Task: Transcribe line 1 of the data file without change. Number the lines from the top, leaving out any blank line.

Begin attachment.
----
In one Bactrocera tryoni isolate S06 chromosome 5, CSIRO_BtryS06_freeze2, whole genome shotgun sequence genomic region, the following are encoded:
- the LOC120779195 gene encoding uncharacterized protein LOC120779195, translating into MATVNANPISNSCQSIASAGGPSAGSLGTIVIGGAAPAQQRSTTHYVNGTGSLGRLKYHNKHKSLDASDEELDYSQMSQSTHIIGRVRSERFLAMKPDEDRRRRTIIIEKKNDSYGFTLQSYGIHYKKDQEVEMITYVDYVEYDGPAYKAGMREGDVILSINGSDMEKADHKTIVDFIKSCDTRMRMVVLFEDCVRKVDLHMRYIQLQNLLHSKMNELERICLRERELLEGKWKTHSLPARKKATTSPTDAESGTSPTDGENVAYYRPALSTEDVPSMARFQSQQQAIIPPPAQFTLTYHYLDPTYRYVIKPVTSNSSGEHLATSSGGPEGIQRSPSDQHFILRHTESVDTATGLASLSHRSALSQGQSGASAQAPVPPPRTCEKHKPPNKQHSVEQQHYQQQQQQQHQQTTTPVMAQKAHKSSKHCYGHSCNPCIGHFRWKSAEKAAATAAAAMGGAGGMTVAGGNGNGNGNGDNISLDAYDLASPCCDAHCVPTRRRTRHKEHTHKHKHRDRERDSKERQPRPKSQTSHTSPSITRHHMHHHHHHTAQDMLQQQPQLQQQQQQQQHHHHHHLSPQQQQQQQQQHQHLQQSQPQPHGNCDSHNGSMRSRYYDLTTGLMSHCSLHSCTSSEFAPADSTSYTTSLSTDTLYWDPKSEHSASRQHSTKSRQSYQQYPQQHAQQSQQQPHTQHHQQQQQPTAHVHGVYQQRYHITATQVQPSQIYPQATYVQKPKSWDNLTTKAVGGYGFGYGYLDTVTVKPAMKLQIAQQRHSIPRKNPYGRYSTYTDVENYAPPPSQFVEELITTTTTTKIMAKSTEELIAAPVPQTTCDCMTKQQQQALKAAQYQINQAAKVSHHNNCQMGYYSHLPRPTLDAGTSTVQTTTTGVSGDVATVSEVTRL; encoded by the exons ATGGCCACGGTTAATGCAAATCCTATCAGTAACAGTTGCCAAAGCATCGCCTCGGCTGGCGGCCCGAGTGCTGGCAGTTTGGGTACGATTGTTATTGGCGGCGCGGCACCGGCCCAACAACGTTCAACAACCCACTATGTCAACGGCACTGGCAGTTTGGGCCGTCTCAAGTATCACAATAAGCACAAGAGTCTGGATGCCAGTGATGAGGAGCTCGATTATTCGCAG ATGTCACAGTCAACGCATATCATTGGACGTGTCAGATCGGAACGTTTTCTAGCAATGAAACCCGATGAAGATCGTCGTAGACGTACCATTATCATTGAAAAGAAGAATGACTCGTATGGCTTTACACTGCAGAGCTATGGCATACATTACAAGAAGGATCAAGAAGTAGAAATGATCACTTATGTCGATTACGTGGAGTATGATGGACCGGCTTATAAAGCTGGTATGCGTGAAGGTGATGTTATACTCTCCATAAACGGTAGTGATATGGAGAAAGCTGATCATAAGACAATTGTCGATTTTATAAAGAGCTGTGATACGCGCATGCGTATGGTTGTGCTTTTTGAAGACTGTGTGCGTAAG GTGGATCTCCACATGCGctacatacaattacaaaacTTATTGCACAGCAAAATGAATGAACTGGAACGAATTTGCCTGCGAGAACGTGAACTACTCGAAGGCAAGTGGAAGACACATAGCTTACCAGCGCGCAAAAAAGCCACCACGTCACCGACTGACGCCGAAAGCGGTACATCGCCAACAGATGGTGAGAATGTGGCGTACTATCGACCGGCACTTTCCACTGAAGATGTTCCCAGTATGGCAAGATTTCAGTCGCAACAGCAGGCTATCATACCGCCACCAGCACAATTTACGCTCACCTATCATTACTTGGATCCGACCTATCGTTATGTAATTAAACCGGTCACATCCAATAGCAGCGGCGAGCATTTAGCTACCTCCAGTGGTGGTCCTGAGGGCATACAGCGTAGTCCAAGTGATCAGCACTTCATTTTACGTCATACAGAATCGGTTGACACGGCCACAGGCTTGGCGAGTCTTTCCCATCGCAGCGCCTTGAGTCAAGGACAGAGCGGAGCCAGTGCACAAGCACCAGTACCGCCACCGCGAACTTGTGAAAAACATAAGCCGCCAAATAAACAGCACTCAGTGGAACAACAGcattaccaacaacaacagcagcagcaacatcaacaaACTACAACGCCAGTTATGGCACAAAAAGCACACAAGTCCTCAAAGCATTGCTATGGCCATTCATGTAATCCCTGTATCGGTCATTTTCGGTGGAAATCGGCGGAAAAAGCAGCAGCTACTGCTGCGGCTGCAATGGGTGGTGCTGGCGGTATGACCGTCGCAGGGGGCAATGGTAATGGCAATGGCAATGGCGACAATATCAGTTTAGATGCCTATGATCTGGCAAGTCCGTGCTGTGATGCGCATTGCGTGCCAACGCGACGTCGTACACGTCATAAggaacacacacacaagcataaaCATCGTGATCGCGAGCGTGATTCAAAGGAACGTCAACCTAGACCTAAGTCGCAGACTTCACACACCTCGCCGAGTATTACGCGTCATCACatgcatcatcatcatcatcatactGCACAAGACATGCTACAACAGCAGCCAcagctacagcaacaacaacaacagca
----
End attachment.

In one Bactrocera tryoni isolate S06 chromosome 5, CSIRO_BtryS06_freeze2, whole genome shotgun sequence genomic region, the following are encoded: